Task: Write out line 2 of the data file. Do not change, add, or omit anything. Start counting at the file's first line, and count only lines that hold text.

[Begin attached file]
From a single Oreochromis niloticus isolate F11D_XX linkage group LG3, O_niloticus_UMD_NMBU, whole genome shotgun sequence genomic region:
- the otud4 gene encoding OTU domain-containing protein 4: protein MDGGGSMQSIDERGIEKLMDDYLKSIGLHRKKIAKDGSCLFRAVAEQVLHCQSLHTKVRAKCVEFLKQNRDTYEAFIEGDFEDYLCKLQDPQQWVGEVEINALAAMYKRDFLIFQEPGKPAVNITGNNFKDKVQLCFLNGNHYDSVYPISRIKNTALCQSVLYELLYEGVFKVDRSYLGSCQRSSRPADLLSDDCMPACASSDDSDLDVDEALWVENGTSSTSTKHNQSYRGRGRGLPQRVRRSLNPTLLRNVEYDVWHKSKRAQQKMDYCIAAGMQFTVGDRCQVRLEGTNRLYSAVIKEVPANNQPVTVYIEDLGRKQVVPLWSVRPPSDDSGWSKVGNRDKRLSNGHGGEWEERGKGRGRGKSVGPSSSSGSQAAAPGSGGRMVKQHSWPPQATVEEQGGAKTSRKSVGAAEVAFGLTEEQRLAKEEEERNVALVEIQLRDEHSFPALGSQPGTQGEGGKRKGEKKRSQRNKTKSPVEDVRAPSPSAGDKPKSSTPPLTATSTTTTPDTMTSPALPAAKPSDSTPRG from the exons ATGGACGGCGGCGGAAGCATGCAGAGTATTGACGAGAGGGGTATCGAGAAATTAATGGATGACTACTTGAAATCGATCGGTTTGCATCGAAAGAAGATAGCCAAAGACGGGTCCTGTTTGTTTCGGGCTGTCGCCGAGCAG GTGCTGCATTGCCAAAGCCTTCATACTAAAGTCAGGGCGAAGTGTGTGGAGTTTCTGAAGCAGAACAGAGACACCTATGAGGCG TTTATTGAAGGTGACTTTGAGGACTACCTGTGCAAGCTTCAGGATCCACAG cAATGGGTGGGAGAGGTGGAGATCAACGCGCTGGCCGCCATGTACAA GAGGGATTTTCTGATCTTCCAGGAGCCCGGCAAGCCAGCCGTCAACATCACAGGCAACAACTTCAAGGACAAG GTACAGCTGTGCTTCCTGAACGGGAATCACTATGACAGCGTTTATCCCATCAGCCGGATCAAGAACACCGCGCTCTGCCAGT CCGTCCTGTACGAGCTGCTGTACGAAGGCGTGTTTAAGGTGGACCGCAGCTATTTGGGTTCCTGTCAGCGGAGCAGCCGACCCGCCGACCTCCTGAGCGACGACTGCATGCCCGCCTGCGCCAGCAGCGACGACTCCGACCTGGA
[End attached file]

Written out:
- the otud4 gene encoding OTU domain-containing protein 4: protein MDGGGSMQSIDERGIEKLMDDYLKSIGLHRKKIAKDGSCLFRAVAEQVLHCQSLHTKVRAKCVEFLKQNRDTYEAFIEGDFEDYLCKLQDPQQWVGEVEINALAAMYKRDFLIFQEPGKPAVNITGNNFKDKVQLCFLNGNHYDSVYPISRIKNTALCQSVLYELLYEGVFKVDRSYLGSCQRSSRPADLLSDDCMPACASSDDSDLDVDEALWVENGTSSTSTKHNQSYRGRGRGLPQRVRRSLNPTLLRNVEYDVWHKSKRAQQKMDYCIAAGMQFTVGDRCQVRLEGTNRLYSAVIKEVPANNQPVTVYIEDLGRKQVVPLWSVRPPSDDSGWSKVGNRDKRLSNGHGGEWEERGKGRGRGKSVGPSSSSGSQAAAPGSGGRMVKQHSWPPQATVEEQGGAKTSRKSVGAAEVAFGLTEEQRLAKEEEERNVALVEIQLRDEHSFPALGSQPGTQGEGGKRKGEKKRSQRNKTKSPVEDVRAPSPSAGDKPKSSTPPLTATSTTTTPDTMTSPALPAAKPSDSTPRG from the exons ATGGACGGCGGCGGAAGCATGCAGAGTATTGACGAGAGGGGTATCGAGAAATTAATGGATGACTACTTGAAATCGATCGGTTTGCATCGAAAGAAGATAGCCAAAGACGGGTCCTGTTTGTTTCGGGCTGTCGCCGAGCAG GTGCTGCATTGCCAAAGCCTTCATACTAAAGTCAGGGCGAAGTGTGTGGAGTTTCTGAAGCAGAACAGAGACACCTATGAGGCG TTTATTGAAGGTGACTTTGAGGACTACCTGTGCAAGCTTCAGGATCCACAG cAATGGGTGGGAGAGGTGGAGATCAACGCGCTGGCCGCCATGTACAA GAGGGATTTTCTGATCTTCCAGGAGCCCGGCAAGCCAGCCGTCAACATCACAGGCAACAACTTCAAGGACAAG GTACAGCTGTGCTTCCTGAACGGGAATCACTATGACAGCGTTTATCCCATCAGCCGGATCAAGAACACCGCGCTCTGCCAGT CCGTCCTGTACGAGCTGCTGTACGAAGGCGTGTTTAAGGTGGACCGCAGCTATTTGGGTTCCTGTCAGCGGAGCAGCCGACCCGCCGACCTCCTGAGCGACGACTGCATGCCCGCCTGCGCCAGCAGCGACGACTCCGACCTGGA